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How to sift through OrderedCollection Hell
Tip 1:Look for something a little different..
After staring at hours of parsed HTML I've learned to let anything that might be unique in the HTML be what I search for. Now, I know that might sound really obvious, and it is.. but there are a few catches to it. There are so many possible ways that the data you'll be handed back will be ordered, I'm not sure if this will even be that helpful. However, I'll go over tables which I found to be quite common in the code I had to write.
-Example: Tables- Tables often times contain the data that you need to extract. So what you want to do is find something that makes the table with the data you need unique. Below is an example.
Lets assume that the data I need to get from the webpage is in a table. So I would perform a simple select on my OrderedCollection to extract all of the tables from the HTML. Here is the workspace code
As usual, the added code is in red. Basically we're looking through all of the body to find and select ONLY the tables. The object that is returned is an OrderedCollection of tables. As shown here.
Now we have tons of tables, but how do we find the information we need. At this point you need to remember what I said earlier about looking for something unique. If I said to you that the data we needed was contained in a table that had a table "width" of 270... would that help you at all? It should. That's the obvious part of searching for something unique. If you know your data is going to be in a table, find something unique about that table and exploit it. Now all we have to do is a trivial select of that one object in the collection.
This code will return to us the only OrderedCollection that we will need to worry about for the rest of the method. So, we now have an OrderedCollection, but we have NO idea how many elements it has or how many subelements each one of its elements has... all we know is that it has the data we need.
Tip 2:Recursion is your friend... honest!
Ahh.... a perfect use for the beauty of recursive methods. All that nonsense about not knowing how deep to go to extract the text is meaningless in the face of a recursive text extraction tecnique. Fortunately, Squeak already has that built in for us... kinda. The secret is in a method that OrderedCollections understand called "allSubentitiesDo".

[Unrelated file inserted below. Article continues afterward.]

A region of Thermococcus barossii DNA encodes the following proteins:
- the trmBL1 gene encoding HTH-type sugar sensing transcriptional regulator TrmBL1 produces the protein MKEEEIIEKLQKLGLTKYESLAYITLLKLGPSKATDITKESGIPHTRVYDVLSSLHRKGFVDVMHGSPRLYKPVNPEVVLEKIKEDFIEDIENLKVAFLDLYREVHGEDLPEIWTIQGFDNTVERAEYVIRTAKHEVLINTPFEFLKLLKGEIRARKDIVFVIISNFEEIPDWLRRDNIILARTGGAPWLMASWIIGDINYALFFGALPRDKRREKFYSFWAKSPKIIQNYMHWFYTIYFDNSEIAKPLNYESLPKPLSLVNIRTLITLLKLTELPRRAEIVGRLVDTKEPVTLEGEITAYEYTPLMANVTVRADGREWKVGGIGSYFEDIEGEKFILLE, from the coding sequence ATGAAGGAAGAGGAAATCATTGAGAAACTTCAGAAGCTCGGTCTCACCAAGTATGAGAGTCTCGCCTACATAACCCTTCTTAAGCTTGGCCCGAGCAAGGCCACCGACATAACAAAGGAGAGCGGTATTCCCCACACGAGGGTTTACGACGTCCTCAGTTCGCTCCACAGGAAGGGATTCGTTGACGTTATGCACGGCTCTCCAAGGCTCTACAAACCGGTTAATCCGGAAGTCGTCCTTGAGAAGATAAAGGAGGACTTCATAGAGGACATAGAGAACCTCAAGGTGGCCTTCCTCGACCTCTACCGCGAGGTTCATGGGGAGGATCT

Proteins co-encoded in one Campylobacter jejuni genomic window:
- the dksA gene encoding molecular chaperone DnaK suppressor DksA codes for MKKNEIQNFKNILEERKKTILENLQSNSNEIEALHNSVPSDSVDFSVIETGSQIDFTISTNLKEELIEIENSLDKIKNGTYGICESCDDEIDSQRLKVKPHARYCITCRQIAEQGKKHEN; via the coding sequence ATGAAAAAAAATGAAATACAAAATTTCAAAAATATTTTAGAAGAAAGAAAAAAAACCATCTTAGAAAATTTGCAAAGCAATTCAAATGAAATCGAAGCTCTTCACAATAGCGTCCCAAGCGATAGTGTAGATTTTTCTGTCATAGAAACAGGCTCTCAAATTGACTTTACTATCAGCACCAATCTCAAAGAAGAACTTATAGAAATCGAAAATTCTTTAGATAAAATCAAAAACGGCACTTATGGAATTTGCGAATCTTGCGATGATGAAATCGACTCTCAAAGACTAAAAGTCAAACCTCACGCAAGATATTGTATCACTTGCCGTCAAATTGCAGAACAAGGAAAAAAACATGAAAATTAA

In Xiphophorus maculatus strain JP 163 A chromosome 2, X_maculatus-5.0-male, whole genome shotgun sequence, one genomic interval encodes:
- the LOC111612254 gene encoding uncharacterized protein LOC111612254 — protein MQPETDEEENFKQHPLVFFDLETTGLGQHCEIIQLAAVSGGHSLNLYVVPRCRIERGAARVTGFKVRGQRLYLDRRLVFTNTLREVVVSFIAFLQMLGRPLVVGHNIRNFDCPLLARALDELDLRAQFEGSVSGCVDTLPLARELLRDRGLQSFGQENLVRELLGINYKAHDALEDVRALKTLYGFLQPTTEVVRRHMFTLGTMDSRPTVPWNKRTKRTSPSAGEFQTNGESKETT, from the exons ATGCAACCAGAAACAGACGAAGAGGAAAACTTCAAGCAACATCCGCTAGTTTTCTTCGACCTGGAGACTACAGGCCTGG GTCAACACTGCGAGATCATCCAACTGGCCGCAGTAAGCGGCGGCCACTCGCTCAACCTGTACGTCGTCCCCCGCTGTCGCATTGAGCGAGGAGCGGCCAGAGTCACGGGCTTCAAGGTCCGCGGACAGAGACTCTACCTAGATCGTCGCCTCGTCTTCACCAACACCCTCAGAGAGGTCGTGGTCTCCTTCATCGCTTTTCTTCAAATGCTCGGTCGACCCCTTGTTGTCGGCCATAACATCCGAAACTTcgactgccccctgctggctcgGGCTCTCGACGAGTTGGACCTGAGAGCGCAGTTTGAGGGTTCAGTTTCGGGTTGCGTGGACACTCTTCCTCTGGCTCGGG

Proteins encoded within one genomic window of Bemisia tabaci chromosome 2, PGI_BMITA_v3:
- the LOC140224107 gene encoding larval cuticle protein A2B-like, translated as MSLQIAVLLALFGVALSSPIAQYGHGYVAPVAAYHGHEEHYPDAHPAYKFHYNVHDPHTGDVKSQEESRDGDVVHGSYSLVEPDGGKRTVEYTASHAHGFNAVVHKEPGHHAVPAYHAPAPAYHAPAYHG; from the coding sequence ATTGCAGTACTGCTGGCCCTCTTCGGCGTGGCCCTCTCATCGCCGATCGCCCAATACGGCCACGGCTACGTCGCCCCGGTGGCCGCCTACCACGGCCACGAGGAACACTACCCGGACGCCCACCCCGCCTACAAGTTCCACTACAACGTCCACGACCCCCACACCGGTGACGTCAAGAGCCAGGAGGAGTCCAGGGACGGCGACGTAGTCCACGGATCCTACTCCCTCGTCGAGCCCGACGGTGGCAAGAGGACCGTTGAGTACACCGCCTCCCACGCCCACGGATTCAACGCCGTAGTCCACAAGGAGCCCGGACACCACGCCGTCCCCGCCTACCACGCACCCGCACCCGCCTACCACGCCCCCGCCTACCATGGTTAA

An example of an "allSubentitiesDo" call.
This will return an OrderedCollection of Text objects. All that is required then is to iteratively concatenate the Text ojects into one long string.
In my opinion, this line of code is perhaps one of the most powerful lines that I wrote while working on the HTML parser. I literally used it everywhere, the utility of it was amazing. The key to its usefulness is that it allows you to generally print something readable and pretty close to what you need. If you know that your data is in one of 3 tables and you can't narrow it down, extract all of the text and then try to work with it as text. You also use it when you know exactly what you need from an OrderedCollection and it can then extract the text no matter what form it is in( i.e.-hypertext or links).
Tip 3: Learn Dictionaries and how they relate to HTML in Squeak
This is the final thing for this quick tutorial that I would say is important. It seems that many of the lower level data structures that Squeak creates and puts in the OrderedCollections are usually dictionaries. Dictionaries are an incredibly powerful resource to use and allow for complicated things to be done quickly. So learn what an HtmlAnchor is and what a HtmlFontEntity is. Take some time to create mental assoications between the HTML you already know and what Squeak hands to you. This will save you serious time when it comes down to the wire and you have 5 hours to code a reporter for cnn.com.
I really hope that someone out there found this stuff useful. There was a lot of blood, sweat and tears that went into this project and I think that the HTML parser was one of the harder aspects of the project. It is really neat what you can do with Squeak and its built-in functionality. Below I've linked to some SampleReporter code that I filed out from our project. This code will not run, but it might complie... not really sure. However, it IS full of useful comments and contains ALL of the examples that you found above. You can prolly pick and choose pieces to make some workspace code out of. Anyway, always remember above all else , .... FEAR 10,000 NEEDLES!
Get the source to the Sample Reporter here
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HTML parsing in squeak
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